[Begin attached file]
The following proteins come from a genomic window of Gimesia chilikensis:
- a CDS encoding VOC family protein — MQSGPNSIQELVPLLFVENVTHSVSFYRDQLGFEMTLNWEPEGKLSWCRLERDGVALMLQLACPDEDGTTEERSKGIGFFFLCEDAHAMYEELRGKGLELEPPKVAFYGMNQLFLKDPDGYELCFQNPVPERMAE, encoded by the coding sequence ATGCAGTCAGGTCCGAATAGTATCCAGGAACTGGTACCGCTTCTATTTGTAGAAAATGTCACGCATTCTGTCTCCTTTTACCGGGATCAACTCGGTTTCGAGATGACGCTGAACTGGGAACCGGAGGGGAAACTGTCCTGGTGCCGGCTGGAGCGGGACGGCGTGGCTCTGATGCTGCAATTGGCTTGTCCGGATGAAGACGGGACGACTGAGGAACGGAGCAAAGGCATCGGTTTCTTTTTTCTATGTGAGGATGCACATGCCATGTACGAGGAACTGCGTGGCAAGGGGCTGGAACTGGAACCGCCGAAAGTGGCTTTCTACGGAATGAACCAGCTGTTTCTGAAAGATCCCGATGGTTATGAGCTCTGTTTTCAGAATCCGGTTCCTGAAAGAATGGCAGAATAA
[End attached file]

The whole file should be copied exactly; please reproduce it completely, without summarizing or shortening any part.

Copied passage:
The following proteins come from a genomic window of Gimesia chilikensis:
- a CDS encoding VOC family protein — MQSGPNSIQELVPLLFVENVTHSVSFYRDQLGFEMTLNWEPEGKLSWCRLERDGVALMLQLACPDEDGTTEERSKGIGFFFLCEDAHAMYEELRGKGLELEPPKVAFYGMNQLFLKDPDGYELCFQNPVPERMAE, encoded by the coding sequence ATGCAGTCAGGTCCGAATAGTATCCAGGAACTGGTACCGCTTCTATTTGTAGAAAATGTCACGCATTCTGTCTCCTTTTACCGGGATCAACTCGGTTTCGAGATGACGCTGAACTGGGAACCGGAGGGGAAACTGTCCTGGTGCCGGCTGGAGCGGGACGGCGTGGCTCTGATGCTGCAATTGGCTTGTCCGGATGAAGACGGGACGACTGAGGAACGGAGCAAAGGCATCGGTTTCTTTTTTCTATGTGAGGATGCACATGCCATGTACGAGGAACTGCGTGGCAAGGGGCTGGAACTGGAACCGCCGAAAGTGGCTTTCTACGGAATGAACCAGCTGTTTCTGAAAGATCCCGATGGTTATGAGCTCTGTTTTCAGAATCCGGTTCCTGAAAGAATGGCAGAATAA